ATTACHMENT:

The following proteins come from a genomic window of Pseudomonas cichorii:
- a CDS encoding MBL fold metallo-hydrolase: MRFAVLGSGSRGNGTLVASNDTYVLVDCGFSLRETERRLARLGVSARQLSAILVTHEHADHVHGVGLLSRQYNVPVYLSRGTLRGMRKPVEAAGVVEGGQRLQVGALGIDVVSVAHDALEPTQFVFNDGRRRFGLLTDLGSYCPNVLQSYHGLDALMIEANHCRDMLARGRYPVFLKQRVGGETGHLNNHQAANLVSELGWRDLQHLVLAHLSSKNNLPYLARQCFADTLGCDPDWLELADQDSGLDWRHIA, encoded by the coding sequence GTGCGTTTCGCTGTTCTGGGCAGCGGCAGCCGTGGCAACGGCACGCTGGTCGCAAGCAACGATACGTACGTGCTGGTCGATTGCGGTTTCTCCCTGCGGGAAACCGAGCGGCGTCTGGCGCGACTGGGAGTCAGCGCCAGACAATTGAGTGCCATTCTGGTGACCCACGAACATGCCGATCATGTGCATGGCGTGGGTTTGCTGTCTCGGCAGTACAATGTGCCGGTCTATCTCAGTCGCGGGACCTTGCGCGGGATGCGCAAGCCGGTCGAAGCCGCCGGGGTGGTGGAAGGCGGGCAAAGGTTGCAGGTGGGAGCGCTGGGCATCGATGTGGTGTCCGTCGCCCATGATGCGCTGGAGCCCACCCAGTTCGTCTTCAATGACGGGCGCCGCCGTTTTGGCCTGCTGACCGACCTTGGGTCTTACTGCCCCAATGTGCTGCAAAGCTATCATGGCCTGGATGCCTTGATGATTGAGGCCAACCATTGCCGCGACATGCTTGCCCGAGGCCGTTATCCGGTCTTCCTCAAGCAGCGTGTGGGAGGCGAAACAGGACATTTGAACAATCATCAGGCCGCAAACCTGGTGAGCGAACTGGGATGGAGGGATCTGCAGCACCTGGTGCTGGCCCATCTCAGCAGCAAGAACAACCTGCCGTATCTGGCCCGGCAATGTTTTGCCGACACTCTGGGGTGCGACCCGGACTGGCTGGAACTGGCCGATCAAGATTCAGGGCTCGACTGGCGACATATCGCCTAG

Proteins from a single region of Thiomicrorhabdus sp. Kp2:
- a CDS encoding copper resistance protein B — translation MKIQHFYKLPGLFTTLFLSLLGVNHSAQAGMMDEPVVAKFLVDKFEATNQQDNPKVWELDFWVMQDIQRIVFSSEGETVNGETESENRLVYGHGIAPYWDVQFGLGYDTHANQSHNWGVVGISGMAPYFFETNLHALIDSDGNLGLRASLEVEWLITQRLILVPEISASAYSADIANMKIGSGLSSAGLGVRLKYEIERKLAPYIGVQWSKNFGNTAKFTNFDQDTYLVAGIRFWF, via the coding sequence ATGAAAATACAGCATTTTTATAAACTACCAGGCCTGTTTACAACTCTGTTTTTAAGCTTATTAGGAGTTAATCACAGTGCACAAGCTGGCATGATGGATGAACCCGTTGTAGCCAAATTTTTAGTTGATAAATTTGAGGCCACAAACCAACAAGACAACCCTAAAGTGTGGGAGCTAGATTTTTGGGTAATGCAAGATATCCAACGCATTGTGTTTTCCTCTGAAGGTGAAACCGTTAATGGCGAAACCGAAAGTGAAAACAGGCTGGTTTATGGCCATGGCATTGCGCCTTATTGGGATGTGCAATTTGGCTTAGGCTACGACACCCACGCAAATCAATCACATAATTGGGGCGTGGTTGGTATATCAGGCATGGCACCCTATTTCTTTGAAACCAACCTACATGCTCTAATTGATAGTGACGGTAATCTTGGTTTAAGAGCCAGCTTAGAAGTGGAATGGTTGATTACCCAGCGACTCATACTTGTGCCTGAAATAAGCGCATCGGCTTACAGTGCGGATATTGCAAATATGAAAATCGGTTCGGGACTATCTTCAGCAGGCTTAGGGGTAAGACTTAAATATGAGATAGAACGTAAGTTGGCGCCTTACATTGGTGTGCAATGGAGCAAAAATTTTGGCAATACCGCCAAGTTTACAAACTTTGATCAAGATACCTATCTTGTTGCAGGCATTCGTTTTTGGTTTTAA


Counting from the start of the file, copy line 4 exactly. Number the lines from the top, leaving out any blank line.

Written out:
- a CDS encoding copper resistance protein B — translation MKIQHFYKLPGLFTTLFLSLLGVNHSAQAGMMDEPVVAKFLVDKFEATNQQDNPKVWELDFWVMQDIQRIVFSSEGETVNGETESENRLVYGHGIAPYWDVQFGLGYDTHANQSHNWGVVGISGMAPYFFETNLHALIDSDGNLGLRASLEVEWLITQRLILVPEISASAYSADIANMKIGSGLSSAGLGVRLKYEIERKLAPYIGVQWSKNFGNTAKFTNFDQDTYLVAGIRFWF, via the coding sequence ATGAAAATACAGCATTTTTATAAACTACCAGGCCTGTTTACAACTCTGTTTTTAAGCTTATTAGGAGTTAATCACAGTGCACAAGCTGGCATGATGGATGAACCCGTTGTAGCCAAATTTTTAGTTGATAAATTTGAGGCCACAAACCAACAAGACAACCCTAAAGTGTGGGAGCTAGATTTTTGGGTAATGCAAGATATCCAACGCATTGTGTTTTCCTCTGAAGGTGAAACCGTTAATGGCGAAACCGAAAGTGAAAACAGGCTGGTTTATGGCCATGGCATTGCGCCTTATTGGGATGTGCAATTTGGCTTAGGCTACGACACCCACGCAAATCAATCACATAATTGGGGCGTGGTTGGTATATCAGGCATGGCACCCTATTTCTTTGAAACCAACCTACATGCTCTAATTGATAGTGACGGTAATCTTGGTTTAAGAGCCAGCTTAGAAGTGGAATGGTTGATTACCCAGCGACTCATACTTGTGCCTGAAATAAGCGCATCGGCTTACAGTGCGGATATTGCAAATATGAAAATCGGTTCGGGACTATCTTCAGCAGGCTTAGGGGTAAGACTTAAATATGAGATAGAACGTAAGTTGGCGCCTTACATTGGTGTGCAATGGAGCAAAAATTTTGGCAATACCGCCAAGTTTACAAACTTTGATCAAGATACCTATCTTGTTGCAGGCATTCGTTTTTGGTTTTAA